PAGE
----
Drivers passing the Bank of America on the University of Virginia’s corner today may have been surprised to see a parking space occupied by students sitting on pillows surrounded by plants, tables and a hammock.

The occupation was in celebration of PARK(ing) Day, a national event held on the third Friday of September that transforms parking spots into temporary parks.

“I wanted to do it because I’m a huge advocate for biking and walking,” said Mary Butcher, President of the Student Planning Association at UVa.

The goal of PARK(ing) day is to call attention to the need for more urban open space. The annual event that started in San Francisco has spread across the county.  The students said it was first year it was being celebrated on grounds.

“It’s to show citizens and other people what this space could be used for. We are all about creating more spaces for people to interact, especially in areas like the corner where it’s always nice to have more outdoor seating,” explained Butcher.

Technically, this particular spot occupied for the day did not have much in the way of four-wheeled competition – it’s currently a no parking zone. However, its highly visible location helped spread the message of PARK(ing) Day.

This also allowed for the group to post up for majority of the day. Participants of PARK(ing) Day in other cities transform parking spaces for the allowed time then pick up and move on.

Butcher made clear the movement is not advocating that all parking spaces have to be eliminated. She cited the author of Walkable City who paid a visit to town earlier this month at the invitation of Charlottesville Tomorrow.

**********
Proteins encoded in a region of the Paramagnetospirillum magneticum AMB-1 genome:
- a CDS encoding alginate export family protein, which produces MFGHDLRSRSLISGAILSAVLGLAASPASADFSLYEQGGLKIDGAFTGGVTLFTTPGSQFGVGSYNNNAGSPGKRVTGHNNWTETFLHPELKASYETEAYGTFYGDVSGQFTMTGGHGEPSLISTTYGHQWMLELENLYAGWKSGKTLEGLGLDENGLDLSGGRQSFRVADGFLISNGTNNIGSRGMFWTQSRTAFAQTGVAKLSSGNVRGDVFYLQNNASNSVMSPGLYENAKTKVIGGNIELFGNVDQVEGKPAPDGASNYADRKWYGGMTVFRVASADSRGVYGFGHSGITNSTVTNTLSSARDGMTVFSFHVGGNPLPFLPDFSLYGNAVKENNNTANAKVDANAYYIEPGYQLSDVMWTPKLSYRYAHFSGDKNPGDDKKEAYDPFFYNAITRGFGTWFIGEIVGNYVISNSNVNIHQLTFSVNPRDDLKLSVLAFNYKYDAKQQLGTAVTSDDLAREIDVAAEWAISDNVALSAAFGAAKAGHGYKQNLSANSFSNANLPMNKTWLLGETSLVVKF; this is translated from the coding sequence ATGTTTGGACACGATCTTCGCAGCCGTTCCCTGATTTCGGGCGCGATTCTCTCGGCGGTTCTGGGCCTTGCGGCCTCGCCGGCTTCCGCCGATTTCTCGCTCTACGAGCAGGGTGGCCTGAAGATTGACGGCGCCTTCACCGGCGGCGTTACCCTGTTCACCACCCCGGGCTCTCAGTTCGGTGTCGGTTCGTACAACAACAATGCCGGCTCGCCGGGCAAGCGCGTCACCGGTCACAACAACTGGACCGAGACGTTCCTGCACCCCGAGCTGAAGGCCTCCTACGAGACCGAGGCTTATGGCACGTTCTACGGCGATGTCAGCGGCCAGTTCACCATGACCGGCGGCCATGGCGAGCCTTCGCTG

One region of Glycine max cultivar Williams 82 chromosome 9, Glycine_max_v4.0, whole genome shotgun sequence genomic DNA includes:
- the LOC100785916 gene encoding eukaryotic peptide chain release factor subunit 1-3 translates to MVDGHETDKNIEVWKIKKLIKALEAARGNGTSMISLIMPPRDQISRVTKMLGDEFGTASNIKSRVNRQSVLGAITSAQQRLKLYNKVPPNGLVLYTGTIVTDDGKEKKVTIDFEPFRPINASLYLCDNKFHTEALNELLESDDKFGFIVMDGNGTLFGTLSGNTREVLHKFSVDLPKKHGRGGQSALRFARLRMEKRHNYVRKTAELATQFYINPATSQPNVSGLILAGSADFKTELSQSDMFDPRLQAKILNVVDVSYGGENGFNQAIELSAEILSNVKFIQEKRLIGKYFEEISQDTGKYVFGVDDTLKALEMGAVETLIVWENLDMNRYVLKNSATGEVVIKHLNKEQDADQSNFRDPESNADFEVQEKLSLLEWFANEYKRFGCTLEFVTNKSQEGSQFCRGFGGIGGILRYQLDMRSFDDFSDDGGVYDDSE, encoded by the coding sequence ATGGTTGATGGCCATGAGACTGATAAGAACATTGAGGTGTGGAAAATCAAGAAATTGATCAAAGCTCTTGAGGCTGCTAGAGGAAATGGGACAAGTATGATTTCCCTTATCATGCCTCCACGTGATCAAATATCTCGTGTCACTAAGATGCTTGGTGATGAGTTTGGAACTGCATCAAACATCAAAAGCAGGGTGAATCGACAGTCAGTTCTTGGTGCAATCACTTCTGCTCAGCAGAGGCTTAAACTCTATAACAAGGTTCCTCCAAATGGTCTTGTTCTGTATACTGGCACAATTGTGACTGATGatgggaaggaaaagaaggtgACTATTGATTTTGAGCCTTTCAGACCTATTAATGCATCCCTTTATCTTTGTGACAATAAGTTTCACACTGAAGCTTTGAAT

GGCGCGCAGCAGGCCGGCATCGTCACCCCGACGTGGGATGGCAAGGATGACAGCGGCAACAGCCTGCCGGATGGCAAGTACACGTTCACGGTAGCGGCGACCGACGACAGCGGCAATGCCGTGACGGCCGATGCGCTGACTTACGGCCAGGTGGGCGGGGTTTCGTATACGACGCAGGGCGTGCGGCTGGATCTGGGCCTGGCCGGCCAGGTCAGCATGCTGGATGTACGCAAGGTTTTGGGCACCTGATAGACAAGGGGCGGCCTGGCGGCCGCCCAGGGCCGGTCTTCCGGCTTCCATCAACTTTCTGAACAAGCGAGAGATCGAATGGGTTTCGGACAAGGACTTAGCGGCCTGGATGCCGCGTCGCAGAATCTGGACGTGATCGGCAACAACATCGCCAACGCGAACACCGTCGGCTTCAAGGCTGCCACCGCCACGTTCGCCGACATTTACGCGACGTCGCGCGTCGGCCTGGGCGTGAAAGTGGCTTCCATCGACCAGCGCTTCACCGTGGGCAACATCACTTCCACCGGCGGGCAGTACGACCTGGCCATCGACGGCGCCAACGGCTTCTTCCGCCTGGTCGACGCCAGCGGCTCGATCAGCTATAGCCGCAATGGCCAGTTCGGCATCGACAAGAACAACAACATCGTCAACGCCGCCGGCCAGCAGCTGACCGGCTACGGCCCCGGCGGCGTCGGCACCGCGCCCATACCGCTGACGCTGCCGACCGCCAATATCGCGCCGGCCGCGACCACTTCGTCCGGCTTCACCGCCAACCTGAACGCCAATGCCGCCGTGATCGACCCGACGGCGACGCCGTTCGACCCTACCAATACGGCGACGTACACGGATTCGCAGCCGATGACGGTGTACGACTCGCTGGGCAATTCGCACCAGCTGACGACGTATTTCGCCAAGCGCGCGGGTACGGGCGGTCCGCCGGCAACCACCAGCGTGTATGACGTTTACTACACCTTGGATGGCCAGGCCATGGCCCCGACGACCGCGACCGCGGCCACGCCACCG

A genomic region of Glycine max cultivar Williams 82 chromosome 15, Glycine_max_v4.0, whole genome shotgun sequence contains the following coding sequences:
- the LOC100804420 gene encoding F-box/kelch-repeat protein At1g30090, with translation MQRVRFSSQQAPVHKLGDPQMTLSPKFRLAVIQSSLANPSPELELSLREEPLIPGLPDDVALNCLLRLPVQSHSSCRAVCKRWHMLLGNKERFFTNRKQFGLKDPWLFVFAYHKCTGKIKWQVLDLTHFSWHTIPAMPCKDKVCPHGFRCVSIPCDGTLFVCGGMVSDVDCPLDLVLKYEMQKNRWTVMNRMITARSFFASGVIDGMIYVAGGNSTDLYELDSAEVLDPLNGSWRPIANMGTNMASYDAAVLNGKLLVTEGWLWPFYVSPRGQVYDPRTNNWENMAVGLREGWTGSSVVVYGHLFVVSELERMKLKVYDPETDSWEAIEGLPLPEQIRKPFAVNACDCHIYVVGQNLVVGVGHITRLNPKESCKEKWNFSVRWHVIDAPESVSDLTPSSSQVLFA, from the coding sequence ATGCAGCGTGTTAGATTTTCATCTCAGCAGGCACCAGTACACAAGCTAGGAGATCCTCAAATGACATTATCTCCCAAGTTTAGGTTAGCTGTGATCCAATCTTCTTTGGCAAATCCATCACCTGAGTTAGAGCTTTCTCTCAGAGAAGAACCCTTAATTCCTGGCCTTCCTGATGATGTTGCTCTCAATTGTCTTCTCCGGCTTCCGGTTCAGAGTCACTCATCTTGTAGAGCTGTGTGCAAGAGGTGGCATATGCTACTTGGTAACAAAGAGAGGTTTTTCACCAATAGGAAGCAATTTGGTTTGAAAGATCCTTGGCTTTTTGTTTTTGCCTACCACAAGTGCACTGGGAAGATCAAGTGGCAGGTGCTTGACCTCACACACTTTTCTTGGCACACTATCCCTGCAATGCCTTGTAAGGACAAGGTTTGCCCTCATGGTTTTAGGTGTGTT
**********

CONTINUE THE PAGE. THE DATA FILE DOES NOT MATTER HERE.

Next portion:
“When Jeff Speck came to speak he mentioned that parking spots are good, but these little parklets are a great way for people to use the space and have a parking spot right next to them,” said Butcher.

The City of Charlottesville is currently updating plans for the West Main Street streetscape and she hopes that more parklets will show up there.

“I know a lot of parking spaces have been taken over for bike parking which is great because we don’t have enough of that,” said Butcher, “but I really would hope that the City’s citizens realize this is a great way to use space.”

The students used social media, tweeting and posting on Instagram about the event, while professors and students passed by.

One professor gave a talk about transportation and what parking spaces could be used for. Butcher handed out brochures to people in their cars who wanted to know what was going on.

Next year Butcher hopes that more parking lot spaces will be taken over in the annual celebration and that the Student Planning Association will eventually convert a spot permanently.

“Just to get people talking is a great thing and maybe one day we will have a couple more parking spaces taken over,” said Butcher.

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